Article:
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Bricks replace trees removed in parts of downtown Geneva

GENEVA – Along the west side of Third Street from Hamilton to State, the sidewalk trees are missing, and the places where they once stood are bricked over.

Taken down because of the ravages of the emerald ash borer, the four missing trees have not been replaced, said Chris Bong, streets and fleets superintendent, because you can’t plant a new tree on top of an old tree’s root ball.

“We took out the ones that had died, and, as it turns out, that is not the best spot for trees,” Bong said. “They don’t do well in that environment, confined and in an area where there is just a lot of concrete, so we enhanced the area with bricks.”

Another area in Geneva where a tree is missing is between the City Barbershop, 218 W. State St., and Good Cents Children, 220 W. State St. That area was covered with concrete.

One way to enhance those areas would be to put large decorative planters to rest on the areas, but there is no money in the budget for that right now, Bong said.

If the city were to replant trees in some of its sidewalk areas, it would have to be part of a major project, Bong said.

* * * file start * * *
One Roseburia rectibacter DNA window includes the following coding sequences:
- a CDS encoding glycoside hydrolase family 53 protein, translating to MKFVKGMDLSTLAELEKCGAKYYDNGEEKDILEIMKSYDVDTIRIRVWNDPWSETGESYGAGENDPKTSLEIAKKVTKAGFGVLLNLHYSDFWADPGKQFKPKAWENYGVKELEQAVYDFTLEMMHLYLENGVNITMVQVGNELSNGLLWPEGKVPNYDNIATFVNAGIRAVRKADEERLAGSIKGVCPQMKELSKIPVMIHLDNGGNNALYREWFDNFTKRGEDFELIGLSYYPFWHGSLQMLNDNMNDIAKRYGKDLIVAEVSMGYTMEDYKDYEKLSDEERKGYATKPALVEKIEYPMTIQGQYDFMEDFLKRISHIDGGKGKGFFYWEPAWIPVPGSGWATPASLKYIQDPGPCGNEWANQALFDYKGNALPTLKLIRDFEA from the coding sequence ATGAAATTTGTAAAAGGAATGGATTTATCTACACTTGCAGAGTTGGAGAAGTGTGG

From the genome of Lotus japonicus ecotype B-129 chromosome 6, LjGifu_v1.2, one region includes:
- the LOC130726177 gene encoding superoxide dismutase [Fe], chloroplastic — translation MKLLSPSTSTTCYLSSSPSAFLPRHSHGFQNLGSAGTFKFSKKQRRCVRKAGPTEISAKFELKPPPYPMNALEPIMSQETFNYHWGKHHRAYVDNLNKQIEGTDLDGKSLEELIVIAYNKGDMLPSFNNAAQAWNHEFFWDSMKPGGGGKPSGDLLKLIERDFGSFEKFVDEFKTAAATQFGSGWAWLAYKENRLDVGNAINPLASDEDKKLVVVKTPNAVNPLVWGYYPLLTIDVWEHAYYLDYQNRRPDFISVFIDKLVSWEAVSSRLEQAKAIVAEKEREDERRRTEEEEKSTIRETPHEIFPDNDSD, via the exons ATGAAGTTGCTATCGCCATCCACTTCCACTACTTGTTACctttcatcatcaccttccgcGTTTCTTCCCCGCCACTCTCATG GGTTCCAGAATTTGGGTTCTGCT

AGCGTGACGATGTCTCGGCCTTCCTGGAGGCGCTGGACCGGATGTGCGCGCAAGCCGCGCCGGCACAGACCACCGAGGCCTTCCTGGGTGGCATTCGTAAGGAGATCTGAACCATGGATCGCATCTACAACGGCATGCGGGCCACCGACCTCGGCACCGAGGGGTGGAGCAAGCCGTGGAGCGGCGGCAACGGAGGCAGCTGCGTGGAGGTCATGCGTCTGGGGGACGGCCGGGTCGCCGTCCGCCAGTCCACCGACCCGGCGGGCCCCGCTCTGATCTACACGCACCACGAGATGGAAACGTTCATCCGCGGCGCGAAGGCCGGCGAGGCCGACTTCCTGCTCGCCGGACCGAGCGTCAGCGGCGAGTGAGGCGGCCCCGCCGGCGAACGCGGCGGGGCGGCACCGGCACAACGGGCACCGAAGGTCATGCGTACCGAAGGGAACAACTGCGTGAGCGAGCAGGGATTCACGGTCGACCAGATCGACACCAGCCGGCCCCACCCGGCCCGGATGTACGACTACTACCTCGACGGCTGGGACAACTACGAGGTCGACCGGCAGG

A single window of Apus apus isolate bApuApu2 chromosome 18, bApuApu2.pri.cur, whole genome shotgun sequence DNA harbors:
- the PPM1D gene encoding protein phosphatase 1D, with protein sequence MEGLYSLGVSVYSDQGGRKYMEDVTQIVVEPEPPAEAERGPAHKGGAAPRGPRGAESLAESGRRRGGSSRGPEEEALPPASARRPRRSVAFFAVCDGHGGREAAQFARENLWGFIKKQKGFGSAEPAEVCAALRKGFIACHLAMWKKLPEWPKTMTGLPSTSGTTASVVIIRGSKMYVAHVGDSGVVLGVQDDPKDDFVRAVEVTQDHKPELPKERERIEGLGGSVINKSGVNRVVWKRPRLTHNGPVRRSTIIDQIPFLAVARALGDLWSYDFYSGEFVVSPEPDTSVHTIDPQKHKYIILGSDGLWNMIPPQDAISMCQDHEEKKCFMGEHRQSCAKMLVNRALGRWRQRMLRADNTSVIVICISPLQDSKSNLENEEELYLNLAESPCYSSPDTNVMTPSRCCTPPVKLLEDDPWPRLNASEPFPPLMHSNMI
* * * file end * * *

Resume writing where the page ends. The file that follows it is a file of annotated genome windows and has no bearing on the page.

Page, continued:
“You’d almost have to redesign the streetscape to put something back in,” Bong said. “You’d have to dig a new, larger tree pit. Trees downtown, it’s a tough, harsh environment for trees.”

One tree that might work is an ivory silk lilac, which does not grow tall and is used in tight-fitting areas, he said.

“They call it a dwarf tree. It reduces our problems down the line with a lot less trimming because they don’t grow very tall,” Bong said. “We try to put those in wherever we have wires above us.”

City Administrator Mary McKittrick said merchants also have not wanted trees to be replaced because they can block stores’ signage. 

“Before the emerald ash borer hit, we were hearing complaints from merchants, ‘These trees are blocking my store sign.’ As each one comes down, for whatever reason … we work with the merchant,” McKittrick said.

“The city has always tried to be business-friendly,” McKittrick said. “So many times, we can’t be flexible. We have to follow the law. So if a merchant  prefers it not be there and no law says it has to be there, we work with them.”

The urban tree canopy in the Third Street shopping district is different, McKittrick said, because a lot of the businesses have front yards and wide grassy areas. 

Trees planted in pits sunk into concrete pose other difficulties just keeping them alive, McKittrick said, especially when plows push snow laden with salt upon them.

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